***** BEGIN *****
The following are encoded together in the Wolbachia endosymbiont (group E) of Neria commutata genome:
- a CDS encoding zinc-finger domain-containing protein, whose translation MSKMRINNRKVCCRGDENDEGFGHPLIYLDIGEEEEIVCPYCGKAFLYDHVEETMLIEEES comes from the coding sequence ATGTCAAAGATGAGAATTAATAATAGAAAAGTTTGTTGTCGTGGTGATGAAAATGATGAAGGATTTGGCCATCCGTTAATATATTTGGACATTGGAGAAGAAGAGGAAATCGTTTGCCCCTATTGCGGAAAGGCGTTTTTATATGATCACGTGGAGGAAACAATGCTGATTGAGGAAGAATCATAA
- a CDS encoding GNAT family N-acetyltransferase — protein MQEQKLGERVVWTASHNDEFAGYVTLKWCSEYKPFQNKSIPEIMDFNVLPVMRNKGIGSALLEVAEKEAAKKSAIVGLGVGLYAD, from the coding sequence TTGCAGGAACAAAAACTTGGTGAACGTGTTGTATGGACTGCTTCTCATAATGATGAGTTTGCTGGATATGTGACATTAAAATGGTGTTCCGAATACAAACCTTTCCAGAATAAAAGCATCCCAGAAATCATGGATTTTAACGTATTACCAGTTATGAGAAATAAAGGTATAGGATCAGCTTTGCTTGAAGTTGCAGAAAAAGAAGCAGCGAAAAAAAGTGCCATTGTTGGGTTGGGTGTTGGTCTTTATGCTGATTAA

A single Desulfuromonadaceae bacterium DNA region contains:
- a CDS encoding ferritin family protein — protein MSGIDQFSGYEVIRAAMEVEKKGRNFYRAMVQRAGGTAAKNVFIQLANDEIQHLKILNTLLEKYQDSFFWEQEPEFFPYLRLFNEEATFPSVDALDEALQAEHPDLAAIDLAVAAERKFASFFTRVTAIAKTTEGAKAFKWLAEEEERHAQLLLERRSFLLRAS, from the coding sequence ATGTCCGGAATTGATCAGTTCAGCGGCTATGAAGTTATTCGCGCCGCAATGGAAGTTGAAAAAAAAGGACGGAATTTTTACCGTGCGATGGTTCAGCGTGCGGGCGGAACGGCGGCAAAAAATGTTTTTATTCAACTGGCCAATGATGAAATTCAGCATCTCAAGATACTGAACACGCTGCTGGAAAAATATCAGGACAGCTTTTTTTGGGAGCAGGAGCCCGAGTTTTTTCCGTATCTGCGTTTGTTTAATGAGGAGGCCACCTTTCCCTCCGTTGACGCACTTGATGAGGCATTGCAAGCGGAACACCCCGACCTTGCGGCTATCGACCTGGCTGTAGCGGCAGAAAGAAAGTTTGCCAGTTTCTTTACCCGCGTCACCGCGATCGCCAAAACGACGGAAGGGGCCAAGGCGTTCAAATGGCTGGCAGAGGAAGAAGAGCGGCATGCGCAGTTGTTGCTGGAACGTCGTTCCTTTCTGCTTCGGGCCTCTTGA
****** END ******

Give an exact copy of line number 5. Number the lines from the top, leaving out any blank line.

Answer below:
- a CDS encoding ferritin family protein — protein MSGIDQFSGYEVIRAAMEVEKKGRNFYRAMVQRAGGTAAKNVFIQLANDEIQHLKILNTLLEKYQDSFFWEQEPEFFPYLRLFNEEATFPSVDALDEALQAEHPDLAAIDLAVAAERKFASFFTRVTAIAKTTEGAKAFKWLAEEEERHAQLLLERRSFLLRAS, from the coding sequence ATGTCCGGAATTGATCAGTTCAGCGGCTATGAAGTTATTCGCGCCGCAATGGAAGTTGAAAAAAAAGGACGGAATTTTTACCGTGCGATGGTTCAGCGTGCGGGCGGAACGGCGGCAAAAAATGTTTTTATTCAACTGGCCAATGATGAAATTCAGCATCTCAAGATACTGAACACGCTGCTGGAAAAATATCAGGACAGCTTTTTTTGGGAGCAGGAGCCCGAGTTTTTTCCGTATCTGCGTTTGTTTAATGAGGAGGCCACCTTTCCCTCCGTTGACGCACTTGATGAGGCATTGCAAGCGGAACACCCCGACCTTGCGGCTATCGACCTGGCTGTAGCGGCAGAAAGAAAGTTTGCCAGTTTCTTTACCCGCGTCACCGCGATCGCCAAAACGACGGAAGGGGCCAAGGCGTTCAAATGGCTGGCAGAGGAAGAAGAGCGGCATGCGCAGTTGTTGCTGGAACGTCGTTCCTTTCTGCTTCGGGCCTCTTGA